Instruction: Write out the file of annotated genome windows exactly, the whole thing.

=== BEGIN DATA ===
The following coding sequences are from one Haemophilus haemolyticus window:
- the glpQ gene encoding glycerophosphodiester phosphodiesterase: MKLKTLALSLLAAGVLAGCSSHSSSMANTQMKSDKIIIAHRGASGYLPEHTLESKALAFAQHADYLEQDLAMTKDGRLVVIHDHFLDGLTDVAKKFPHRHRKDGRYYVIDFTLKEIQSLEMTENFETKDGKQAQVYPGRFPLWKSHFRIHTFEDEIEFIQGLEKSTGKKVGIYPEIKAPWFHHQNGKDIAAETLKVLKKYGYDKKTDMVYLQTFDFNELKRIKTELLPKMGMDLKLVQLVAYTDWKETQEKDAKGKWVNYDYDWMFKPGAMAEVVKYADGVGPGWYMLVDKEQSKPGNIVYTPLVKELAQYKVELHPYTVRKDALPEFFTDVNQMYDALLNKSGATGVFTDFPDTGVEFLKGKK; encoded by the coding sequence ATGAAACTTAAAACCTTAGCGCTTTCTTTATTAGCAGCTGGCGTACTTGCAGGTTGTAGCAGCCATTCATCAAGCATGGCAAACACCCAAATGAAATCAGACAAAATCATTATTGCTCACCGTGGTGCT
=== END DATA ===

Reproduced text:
The following coding sequences are from one Haemophilus haemolyticus window:
- the glpQ gene encoding glycerophosphodiester phosphodiesterase: MKLKTLALSLLAAGVLAGCSSHSSSMANTQMKSDKIIIAHRGASGYLPEHTLESKALAFAQHADYLEQDLAMTKDGRLVVIHDHFLDGLTDVAKKFPHRHRKDGRYYVIDFTLKEIQSLEMTENFETKDGKQAQVYPGRFPLWKSHFRIHTFEDEIEFIQGLEKSTGKKVGIYPEIKAPWFHHQNGKDIAAETLKVLKKYGYDKKTDMVYLQTFDFNELKRIKTELLPKMGMDLKLVQLVAYTDWKETQEKDAKGKWVNYDYDWMFKPGAMAEVVKYADGVGPGWYMLVDKEQSKPGNIVYTPLVKELAQYKVELHPYTVRKDALPEFFTDVNQMYDALLNKSGATGVFTDFPDTGVEFLKGKK; encoded by the coding sequence ATGAAACTTAAAACCTTAGCGCTTTCTTTATTAGCAGCTGGCGTACTTGCAGGTTGTAGCAGCCATTCATCAAGCATGGCAAACACCCAAATGAAATCAGACAAAATCATTATTGCTCACCGTGGTGCT